BPD Set to Monitor Locals Social Media (or “Creep Social Media” as I Like to Say)

According to a Boston Globe article, the Boston Police Department plans to purchase new software that will be able to search websites, blogs, social media (basically anything on the Internet), to screen for criminal activity and public safety threats.

However, as with any change in the public space, there is already pushback from civil liberty groups calling it “alarming” and were angry that there was a “lack of transparency in selecting the software” according to the Globe. There also were worries that it poses a threat to free speech and privacy.

Since everything on the Internet is already public and viewable, I think these “fears” are unfounded and useless (not to be politic-y or anything like it). Everyone is educated on the dangers of over-posting online, and how it can impact your life away from the computer. Posting about criminal activity or threats of any type is asking to get caught or reported to the authorities, and this software just cuts out the middle man’s responsibility of reporting. The software can create a virtual “fence” that sends alerts if a post is added containing any of the targeted search criteria.

The main complaint that can be debated is that the Boston Police did not ask the citizens “whether we want our tax dollars spent on something like this,” according to Kade Crockford, director of the Technology for Liberty Program at the American Civil Liberties Union of Massachusetts. BPD is planning to spend up to $1.4 million on the software. According to the Boston Globe, they intend to pick a vendor by December 5th.

Crockford believes that the groups can potentially target Black Lives Matter, members of the Tea Party, and anyone who make not agree with the government.

Maybe it’s political exhaustion stemming from the last year, but if this software does what it’s supposed to, I’m all for it. I’m not going to complain about an extra layering keeping me safe. Sure, taxpayers were not asked to approve it. However, there are many programs that taxpayers are not directly asked for input. If that were the case, voting would be a much more grueling process for all involved.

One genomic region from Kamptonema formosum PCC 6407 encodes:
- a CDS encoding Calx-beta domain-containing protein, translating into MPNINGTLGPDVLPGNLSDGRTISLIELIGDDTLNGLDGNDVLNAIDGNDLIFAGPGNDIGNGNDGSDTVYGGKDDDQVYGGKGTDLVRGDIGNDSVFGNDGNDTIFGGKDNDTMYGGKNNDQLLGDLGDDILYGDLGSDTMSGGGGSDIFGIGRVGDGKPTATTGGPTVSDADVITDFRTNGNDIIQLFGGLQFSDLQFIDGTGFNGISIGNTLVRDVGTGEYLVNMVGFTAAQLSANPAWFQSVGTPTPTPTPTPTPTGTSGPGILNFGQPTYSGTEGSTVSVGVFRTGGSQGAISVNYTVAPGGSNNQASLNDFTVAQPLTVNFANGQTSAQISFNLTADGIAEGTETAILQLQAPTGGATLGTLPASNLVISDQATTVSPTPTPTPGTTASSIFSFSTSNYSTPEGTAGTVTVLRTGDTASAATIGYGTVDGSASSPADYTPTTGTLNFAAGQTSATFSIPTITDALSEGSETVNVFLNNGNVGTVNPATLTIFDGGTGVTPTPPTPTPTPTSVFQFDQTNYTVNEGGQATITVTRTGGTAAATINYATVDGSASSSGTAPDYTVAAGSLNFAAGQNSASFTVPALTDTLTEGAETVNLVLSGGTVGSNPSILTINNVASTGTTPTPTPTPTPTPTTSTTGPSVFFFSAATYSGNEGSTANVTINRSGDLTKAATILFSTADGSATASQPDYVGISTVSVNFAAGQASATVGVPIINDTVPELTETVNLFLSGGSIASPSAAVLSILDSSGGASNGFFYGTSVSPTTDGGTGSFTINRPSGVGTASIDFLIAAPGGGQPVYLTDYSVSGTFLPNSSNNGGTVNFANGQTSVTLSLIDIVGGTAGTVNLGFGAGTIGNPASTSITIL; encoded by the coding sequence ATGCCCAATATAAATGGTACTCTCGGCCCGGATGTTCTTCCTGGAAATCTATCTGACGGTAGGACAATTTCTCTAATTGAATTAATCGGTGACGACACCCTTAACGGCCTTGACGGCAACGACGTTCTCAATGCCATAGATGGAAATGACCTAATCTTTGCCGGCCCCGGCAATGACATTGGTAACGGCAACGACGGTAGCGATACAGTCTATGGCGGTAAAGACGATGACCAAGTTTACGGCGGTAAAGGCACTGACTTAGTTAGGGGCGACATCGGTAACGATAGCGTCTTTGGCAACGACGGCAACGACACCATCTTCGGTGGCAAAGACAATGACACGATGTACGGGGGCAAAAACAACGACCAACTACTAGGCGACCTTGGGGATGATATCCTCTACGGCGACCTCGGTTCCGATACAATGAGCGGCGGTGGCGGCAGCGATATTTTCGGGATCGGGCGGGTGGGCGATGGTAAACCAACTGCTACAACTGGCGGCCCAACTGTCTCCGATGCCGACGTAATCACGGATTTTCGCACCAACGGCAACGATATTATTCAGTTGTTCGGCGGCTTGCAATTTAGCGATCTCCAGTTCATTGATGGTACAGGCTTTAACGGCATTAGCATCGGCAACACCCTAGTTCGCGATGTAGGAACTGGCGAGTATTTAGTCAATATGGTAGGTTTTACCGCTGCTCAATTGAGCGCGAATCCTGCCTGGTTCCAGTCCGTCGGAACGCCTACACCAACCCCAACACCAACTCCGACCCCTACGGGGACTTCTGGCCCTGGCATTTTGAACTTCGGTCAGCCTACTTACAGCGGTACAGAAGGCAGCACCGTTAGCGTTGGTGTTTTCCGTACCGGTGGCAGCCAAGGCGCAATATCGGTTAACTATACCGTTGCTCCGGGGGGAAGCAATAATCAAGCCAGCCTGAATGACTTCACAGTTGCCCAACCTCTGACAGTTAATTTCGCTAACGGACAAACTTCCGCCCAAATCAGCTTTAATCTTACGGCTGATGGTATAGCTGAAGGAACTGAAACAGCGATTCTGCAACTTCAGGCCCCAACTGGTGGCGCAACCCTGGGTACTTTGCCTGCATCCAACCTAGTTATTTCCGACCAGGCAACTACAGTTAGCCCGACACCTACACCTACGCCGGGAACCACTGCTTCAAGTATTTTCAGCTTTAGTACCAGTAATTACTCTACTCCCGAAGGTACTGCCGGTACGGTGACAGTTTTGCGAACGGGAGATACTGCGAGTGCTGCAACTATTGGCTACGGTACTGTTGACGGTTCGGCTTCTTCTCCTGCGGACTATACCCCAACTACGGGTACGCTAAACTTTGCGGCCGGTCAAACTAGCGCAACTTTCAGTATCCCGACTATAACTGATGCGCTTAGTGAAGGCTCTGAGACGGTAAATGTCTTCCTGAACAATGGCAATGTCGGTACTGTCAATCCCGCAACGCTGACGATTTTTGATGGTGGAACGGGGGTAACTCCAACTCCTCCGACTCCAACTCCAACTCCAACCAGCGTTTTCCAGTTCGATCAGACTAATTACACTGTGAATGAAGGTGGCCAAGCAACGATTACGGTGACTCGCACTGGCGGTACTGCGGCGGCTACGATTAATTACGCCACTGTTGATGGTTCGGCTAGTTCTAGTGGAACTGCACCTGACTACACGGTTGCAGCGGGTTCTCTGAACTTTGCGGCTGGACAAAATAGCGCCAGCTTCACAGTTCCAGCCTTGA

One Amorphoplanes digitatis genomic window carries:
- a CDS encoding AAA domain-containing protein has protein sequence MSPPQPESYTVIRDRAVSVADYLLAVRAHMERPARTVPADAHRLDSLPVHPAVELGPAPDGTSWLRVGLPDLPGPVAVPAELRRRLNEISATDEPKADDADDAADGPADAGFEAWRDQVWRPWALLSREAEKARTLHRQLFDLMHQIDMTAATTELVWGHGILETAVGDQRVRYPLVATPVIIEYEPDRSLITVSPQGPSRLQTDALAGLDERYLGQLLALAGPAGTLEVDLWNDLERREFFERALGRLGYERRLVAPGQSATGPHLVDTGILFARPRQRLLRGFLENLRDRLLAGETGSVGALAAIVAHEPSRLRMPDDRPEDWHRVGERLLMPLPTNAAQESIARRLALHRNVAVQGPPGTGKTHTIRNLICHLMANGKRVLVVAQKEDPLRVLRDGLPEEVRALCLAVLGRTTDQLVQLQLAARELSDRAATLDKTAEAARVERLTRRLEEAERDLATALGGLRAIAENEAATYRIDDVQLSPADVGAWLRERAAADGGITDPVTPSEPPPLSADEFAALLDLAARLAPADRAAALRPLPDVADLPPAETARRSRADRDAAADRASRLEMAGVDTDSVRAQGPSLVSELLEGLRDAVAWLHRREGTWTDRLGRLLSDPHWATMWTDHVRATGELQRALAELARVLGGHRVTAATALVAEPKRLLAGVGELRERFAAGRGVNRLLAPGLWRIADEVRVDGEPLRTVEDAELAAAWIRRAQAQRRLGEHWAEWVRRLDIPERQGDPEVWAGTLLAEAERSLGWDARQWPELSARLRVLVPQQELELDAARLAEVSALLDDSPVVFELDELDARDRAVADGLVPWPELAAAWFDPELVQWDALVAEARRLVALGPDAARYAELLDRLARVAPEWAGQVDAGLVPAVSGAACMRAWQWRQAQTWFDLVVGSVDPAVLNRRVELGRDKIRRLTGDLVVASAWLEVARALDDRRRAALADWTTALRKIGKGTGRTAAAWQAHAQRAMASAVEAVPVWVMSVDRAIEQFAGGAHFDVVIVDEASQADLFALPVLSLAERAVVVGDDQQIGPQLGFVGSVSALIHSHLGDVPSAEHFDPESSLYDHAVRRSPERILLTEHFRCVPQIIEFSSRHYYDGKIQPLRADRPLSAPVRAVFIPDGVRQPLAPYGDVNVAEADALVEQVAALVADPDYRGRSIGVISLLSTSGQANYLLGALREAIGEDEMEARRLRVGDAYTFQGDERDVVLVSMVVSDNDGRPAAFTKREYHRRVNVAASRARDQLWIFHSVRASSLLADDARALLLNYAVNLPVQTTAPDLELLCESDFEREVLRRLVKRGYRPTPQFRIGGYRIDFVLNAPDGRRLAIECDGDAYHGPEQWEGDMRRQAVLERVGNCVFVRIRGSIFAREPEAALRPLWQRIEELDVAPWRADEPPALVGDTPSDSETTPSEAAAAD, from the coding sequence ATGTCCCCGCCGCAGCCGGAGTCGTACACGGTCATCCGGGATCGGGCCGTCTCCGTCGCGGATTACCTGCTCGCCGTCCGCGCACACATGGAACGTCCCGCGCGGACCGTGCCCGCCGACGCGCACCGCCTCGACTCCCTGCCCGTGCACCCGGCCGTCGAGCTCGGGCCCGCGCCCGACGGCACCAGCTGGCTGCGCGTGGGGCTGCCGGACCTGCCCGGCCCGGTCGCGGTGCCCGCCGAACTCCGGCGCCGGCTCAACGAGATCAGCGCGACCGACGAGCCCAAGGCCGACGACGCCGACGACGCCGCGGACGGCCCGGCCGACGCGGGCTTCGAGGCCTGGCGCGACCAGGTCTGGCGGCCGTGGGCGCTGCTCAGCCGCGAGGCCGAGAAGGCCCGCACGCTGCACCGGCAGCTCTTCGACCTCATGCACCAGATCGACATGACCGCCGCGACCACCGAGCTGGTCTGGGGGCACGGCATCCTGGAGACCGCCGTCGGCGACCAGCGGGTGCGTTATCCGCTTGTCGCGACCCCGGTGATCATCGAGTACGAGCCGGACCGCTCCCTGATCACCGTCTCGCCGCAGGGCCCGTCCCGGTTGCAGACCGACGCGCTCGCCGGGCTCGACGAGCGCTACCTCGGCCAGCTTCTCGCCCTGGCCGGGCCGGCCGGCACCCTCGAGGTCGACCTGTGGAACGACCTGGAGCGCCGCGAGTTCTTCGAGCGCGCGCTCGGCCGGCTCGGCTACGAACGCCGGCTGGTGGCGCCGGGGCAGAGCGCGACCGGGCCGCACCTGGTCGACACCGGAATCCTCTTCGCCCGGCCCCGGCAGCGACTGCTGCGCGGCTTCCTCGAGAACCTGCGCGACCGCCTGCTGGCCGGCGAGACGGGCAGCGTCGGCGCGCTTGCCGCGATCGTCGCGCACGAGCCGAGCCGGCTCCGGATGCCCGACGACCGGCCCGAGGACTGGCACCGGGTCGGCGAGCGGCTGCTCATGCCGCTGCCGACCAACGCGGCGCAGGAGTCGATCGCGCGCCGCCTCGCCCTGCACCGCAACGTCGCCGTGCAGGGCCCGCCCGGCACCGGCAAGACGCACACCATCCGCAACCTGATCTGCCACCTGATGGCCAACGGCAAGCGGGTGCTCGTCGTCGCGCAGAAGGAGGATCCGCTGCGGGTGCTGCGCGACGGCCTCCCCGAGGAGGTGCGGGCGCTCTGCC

Reporting in the 21st century

If you had told a full-time journalist ten years ago that they’d soon be reporting the news using “social media” or “apps”, I’m sure most of them would have thought you were crazy and ignored it.

Growing up as a “digital native”, I’ve only known the world with Internet. I don’t know how to read a map to get from point A to point B, I’ve never written a friend a letter (besides thank-you notes to my grandparents), and I’ve only ever used physical encyclopedias in lower grade school. I don’t even remember my parents having dial-up for that matter.

So when Tory Starr came to class saying her job title was “Director of Social Media” at WGBH, I never gave it a second thought. To me, it seems like a cool, cutting-edge job to have given the way journalism is going.

Every form of social media is involved in the news cycle in one way or another. And although you may not get all of the people, all of time, you can get SOME of the people, SOME of the time (which may just be enough).

“Within each of these platforms, the ecosystem is so big. You’re not going to reach every, or most people maybe, but there are opportunities,” Tory said.

The more I think about this, the more it makes sense to me. Facebook has over a billion active daily users. You reach only .5% of these, and that is still over 5 million people. Who can then send it to another .5%, who can show it to another .5%, and so on. The room for growth seems almost infinite. When she called Facebook king, she was extremely accurate.

However, not every platform can rival Facebook. Twitter and Snapchat are still finding their way in the digital media age, and that’s not always a bad thing. It means there’s still room for growth and changes. Storytelling isn’t going anywhere, there’s just new tools.

People in my generation joke about finding a job in the journalism field, given the current state of newspapers. After today’s class, and seeing how positions like Tory’s have evolved, I think it’s clear that there are still journalism jobs available; they’re just in new and exciting places.